Atsuko Hikikoshi Iwane

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Actomyosin, a complex of actin filaments and myosin motor proteins, is responsible for force generation during muscle contraction. To resolve the individual mechanical events of force generation by actomyosin, we have developed a new instrument with which we can capture and directly manipulate individual myosin subfragment-1 molecules using a scanning(More)
F-actin is a helical assembly of actin, which is a component of muscle fibres essential for contraction and has a crucial role in numerous cellular processes, such as the formation of lamellipodia and filopodia, as the most abundant component and regulator of cytoskeletons by dynamic assembly and disassembly (from G-actin to F-actin and vice versa). Actin(More)
Myosin VI is a two-headed molecular motor that moves along an actin filament in the direction opposite to most other myosins. Previously, a single myosin VI molecule has been shown to proceed with steps that are large compared to its neck size: either it walks by somehow extending its neck or one head slides along actin for a long distance before the other(More)
The cargo transporter myosin-VI processively walks along actin filaments using its two heads. Here we use single-molecule nanometry to show that the strong binding by myosin heads to actin is greatly accelerated (approximately 30-fold) when backward strain is applied to weakly bound heads during the actin search. We propose that the myosin head searches for(More)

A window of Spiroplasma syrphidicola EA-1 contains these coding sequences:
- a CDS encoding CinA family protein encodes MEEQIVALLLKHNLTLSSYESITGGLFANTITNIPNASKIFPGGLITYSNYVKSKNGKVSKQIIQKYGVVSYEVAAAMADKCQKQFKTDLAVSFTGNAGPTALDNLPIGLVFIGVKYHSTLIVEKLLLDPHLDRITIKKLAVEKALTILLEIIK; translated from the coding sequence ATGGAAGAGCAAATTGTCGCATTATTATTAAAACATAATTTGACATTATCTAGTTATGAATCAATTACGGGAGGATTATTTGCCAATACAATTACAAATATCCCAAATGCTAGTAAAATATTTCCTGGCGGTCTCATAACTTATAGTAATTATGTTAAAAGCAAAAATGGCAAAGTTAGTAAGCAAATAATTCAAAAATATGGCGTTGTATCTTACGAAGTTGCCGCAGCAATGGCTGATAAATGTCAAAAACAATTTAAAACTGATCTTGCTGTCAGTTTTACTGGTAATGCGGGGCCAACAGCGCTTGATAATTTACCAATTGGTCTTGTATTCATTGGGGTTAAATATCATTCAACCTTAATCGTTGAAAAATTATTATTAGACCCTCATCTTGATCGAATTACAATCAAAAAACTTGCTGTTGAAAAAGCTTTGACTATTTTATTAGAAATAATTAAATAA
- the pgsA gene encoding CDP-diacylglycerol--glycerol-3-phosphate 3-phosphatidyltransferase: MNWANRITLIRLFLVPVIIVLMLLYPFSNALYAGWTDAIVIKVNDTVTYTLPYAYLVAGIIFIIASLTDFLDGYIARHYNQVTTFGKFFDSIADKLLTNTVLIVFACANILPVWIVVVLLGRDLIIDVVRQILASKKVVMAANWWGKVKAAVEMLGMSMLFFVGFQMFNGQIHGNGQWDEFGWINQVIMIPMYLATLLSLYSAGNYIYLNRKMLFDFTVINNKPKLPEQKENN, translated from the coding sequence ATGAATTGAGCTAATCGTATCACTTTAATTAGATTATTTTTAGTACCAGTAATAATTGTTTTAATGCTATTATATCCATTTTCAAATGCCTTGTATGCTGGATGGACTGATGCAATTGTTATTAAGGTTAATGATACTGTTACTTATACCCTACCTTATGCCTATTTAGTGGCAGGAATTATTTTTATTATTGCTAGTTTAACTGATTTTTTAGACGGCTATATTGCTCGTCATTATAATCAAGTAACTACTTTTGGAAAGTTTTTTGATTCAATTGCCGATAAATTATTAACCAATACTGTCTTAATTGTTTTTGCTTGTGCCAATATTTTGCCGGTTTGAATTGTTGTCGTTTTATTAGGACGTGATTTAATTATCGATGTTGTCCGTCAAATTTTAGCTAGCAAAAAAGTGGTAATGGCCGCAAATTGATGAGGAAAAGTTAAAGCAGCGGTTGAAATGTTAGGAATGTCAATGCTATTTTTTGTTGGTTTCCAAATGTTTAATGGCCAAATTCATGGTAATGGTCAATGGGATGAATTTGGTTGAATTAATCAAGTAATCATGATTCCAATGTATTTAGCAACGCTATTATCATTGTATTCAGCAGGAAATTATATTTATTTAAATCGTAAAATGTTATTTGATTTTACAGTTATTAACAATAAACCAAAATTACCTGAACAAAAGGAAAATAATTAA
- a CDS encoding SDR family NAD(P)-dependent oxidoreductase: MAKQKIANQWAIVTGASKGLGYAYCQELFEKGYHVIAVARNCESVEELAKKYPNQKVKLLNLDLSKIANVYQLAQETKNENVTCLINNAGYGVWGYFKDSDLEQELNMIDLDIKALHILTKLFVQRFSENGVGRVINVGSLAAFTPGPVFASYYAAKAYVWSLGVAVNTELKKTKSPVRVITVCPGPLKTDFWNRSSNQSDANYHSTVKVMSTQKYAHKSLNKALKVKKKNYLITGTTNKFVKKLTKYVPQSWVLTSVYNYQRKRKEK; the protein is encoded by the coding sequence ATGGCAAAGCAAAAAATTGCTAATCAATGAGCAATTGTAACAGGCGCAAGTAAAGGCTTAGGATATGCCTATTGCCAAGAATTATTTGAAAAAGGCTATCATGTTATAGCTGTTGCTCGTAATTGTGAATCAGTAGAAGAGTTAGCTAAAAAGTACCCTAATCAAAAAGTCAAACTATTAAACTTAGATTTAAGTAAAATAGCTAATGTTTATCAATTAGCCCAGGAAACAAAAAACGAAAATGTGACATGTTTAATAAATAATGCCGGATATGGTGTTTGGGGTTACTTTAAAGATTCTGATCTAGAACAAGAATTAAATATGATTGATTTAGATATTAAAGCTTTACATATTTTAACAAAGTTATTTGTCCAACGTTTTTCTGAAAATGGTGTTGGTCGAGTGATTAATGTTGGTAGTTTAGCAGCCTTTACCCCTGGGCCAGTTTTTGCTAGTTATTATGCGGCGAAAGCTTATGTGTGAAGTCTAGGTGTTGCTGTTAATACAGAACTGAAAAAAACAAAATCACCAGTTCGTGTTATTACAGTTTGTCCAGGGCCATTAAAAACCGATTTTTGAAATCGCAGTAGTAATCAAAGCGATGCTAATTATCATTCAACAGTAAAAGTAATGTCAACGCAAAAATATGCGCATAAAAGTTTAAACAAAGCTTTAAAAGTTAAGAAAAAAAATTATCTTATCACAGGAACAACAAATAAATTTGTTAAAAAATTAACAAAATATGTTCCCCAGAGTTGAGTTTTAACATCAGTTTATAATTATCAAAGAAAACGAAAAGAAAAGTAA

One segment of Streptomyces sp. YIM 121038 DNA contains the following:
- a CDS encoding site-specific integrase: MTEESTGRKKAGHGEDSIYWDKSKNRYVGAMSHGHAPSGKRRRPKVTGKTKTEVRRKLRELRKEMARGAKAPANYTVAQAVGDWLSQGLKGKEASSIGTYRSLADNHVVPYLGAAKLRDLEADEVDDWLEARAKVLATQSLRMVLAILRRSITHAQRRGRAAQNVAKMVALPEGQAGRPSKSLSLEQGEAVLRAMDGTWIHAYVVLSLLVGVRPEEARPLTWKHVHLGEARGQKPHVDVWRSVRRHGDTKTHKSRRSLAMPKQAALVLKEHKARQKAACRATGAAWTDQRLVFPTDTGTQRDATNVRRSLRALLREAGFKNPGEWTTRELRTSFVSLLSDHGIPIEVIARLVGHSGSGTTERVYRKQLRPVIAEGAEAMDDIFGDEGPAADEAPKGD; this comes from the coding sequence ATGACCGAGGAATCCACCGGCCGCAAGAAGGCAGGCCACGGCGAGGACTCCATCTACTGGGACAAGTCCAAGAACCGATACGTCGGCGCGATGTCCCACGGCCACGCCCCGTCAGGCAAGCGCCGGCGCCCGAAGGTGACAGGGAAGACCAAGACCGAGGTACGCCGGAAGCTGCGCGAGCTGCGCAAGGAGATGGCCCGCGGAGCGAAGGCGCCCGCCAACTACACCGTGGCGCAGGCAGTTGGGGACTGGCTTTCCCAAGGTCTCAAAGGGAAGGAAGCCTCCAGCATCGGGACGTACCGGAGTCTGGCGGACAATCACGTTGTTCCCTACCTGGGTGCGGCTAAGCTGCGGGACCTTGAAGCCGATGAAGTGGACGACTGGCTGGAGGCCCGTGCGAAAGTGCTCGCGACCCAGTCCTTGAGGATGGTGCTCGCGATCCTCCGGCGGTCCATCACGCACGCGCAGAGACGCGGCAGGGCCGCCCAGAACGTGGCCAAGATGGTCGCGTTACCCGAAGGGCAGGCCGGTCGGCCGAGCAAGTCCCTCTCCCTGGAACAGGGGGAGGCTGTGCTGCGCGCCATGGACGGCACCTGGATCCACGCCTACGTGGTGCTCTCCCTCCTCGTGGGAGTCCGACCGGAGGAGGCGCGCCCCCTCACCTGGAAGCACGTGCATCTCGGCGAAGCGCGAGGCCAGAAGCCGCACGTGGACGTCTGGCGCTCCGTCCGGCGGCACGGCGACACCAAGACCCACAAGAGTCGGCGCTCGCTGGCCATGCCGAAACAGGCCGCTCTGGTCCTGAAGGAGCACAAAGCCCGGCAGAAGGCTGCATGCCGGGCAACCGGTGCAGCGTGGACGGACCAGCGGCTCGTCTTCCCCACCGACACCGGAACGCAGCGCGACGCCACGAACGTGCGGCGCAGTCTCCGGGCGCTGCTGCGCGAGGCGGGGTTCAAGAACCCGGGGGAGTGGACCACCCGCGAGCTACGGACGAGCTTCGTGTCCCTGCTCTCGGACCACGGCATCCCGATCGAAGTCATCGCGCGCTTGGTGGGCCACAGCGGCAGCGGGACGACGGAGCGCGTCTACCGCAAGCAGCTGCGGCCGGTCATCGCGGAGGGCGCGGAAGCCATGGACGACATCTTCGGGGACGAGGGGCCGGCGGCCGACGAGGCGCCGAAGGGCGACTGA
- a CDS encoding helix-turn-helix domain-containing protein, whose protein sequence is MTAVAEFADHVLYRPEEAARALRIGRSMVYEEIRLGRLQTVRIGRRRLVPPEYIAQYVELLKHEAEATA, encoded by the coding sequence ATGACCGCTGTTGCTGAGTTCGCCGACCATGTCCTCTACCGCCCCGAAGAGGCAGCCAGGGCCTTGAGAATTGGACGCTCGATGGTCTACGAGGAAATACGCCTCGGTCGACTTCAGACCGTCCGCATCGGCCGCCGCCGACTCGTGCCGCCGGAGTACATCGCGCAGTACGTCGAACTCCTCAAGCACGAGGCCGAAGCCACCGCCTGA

To investigate the role of the neck domain of kinesin, we used optical trapping nanometry to perform high-resolution measurements of the movements and forces produced by recombinant kinesin fragments in which the neck domains were shortened or replaced by an artificial random coil. Truncated kinesin fragments (K351) that contain a motor domain consisting of(More)
Class VI myosin is an intracellular vesicle and organelle transporter that moves along actin filaments in a direction opposite to most other known myosin classes. The myosin-VI was expected to form a dimer to move processively along actin filaments with a hand-over-hand mechanism like other myosin organelle transporters. Recently, however, wild-type(More)
Class-V myosin proceeds along actin filaments with large ( approximately 36 nm) steps. Myosin-V has two heads, each of which consists of a motor domain and a long (23 nm) neck domain. In accordance with the widely accepted lever-arm model, it was suggested that myosin-V steps to successive (36 nm) target zones along the actin helical repeat by tilting its(More)
We have previously measured the process of displacement generation by a single head of muscle myosin (S1) using scanning probe nanometry. Given that the myosin head was rigidly attached to a fairly large scanning probe, it was assumed to stably interact with an underlying actin filament without diffusing away as would be the case in muscle. The myosin head(More)
Lissencephaly is a devastating neurological disorder caused by defective neuronal migration. The LIS1 (or PAFAH1B1) gene was identified as the gene mutated in lissencephaly patients, and was found to regulate cytoplasmic dynein function and localization. In particular, LIS1 is essential for anterograde transport of cytoplasmic dynein as a part of the(More)
It is widely accepted that the vesicle-transporter myosin-V moves processively along F-actin with large steps of approximately 36 nm using a hand-over-hand mechanism. A key question is how does the rear head of two-headed myosin-V search for the forward actin target in the forward direction. Scanning probe nanometry was used to resolve this underlying(More)